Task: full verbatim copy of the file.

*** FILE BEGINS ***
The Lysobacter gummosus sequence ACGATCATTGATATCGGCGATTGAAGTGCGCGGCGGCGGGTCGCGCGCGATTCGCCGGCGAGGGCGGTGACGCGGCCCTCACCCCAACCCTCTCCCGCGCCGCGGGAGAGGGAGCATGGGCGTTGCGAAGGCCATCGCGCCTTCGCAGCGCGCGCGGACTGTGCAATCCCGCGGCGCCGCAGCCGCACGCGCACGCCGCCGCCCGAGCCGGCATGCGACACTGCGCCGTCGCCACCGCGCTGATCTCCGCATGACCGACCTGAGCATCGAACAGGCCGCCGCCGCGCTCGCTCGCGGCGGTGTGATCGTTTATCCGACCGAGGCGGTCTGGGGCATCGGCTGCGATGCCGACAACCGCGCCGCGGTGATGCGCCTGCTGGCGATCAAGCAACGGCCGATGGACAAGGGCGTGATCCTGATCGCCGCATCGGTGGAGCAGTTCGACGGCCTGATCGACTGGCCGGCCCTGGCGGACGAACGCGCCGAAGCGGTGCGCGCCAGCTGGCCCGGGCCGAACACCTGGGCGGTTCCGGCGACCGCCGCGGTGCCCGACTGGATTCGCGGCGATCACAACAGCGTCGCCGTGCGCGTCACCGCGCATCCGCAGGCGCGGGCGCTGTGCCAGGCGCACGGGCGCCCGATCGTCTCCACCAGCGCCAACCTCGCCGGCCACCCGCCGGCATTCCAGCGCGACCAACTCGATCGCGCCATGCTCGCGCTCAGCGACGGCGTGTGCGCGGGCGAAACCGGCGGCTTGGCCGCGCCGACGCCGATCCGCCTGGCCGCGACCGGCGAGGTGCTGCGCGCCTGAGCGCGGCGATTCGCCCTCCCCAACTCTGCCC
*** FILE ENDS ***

The Lysobacter gummosus sequence ACGATCATTGATATCGGCGATTGAAGTGCGCGGCGGCGGGTCGCGCGCGATTCGCCGGCGAGGGCGGTGACGCGGCCCTCACCCCAACCCTCTCCCGCGCCGCGGGAGAGGGAGCATGGGCGTTGCGAAGGCCATCGCGCCTTCGCAGCGCGCGCGGACTGTGCAATCCCGCGGCGCCGCAGCCGCACGCGCACGCCGCCGCCCGAGCCGGCATGCGACACTGCGCCGTCGCCACCGCGCTGATCTCCGCATGACCGACCTGAGCATCGAACAGGCCGCCGCCGCGCTCGCTCGCGGCGGTGTGATCGTTTATCCGACCGAGGCGGTCTGGGGCATCGGCTGCGATGCCGACAACCGCGCCGCGGTGATGCGCCTGCTGGCGATCAAGCAACGGCCGATGGACAAGGGCGTGATCCTGATCGCCGCATCGGTGGAGCAGTTCGACGGCCTGATCGACTGGCCGGCCCTGGCGGACGAACGCGCCGAAGCGGTGCGCGCCAGCTGGCCCGGGCCGAACACCTGGGCGGTTCCGGCGACCGCCGCGGTGCCCGACTGGATTCGCGGCGATCACAACAGCGTCGCCGTGCGCGTCACCGCGCATCCGCAGGCGCGGGCGCTGTGCCAGGCGCACGGGCGCCCGATCGTCTCCACCAGCGCCAACCTCGCCGGCCACCCGCCGGCATTCCAGCGCGACCAACTCGATCGCGCCATGCTCGCGCTCAGCGACGGCGTGTGCGCGGGCGAAACCGGCGGCTTGGCCGCGCCGACGCCGATCCGCCTGGCCGCGACCGGCGAGGTGCTGCGCGCCTGAGCGCGGCGATTCGCCCTCCCCAACTCTGCCC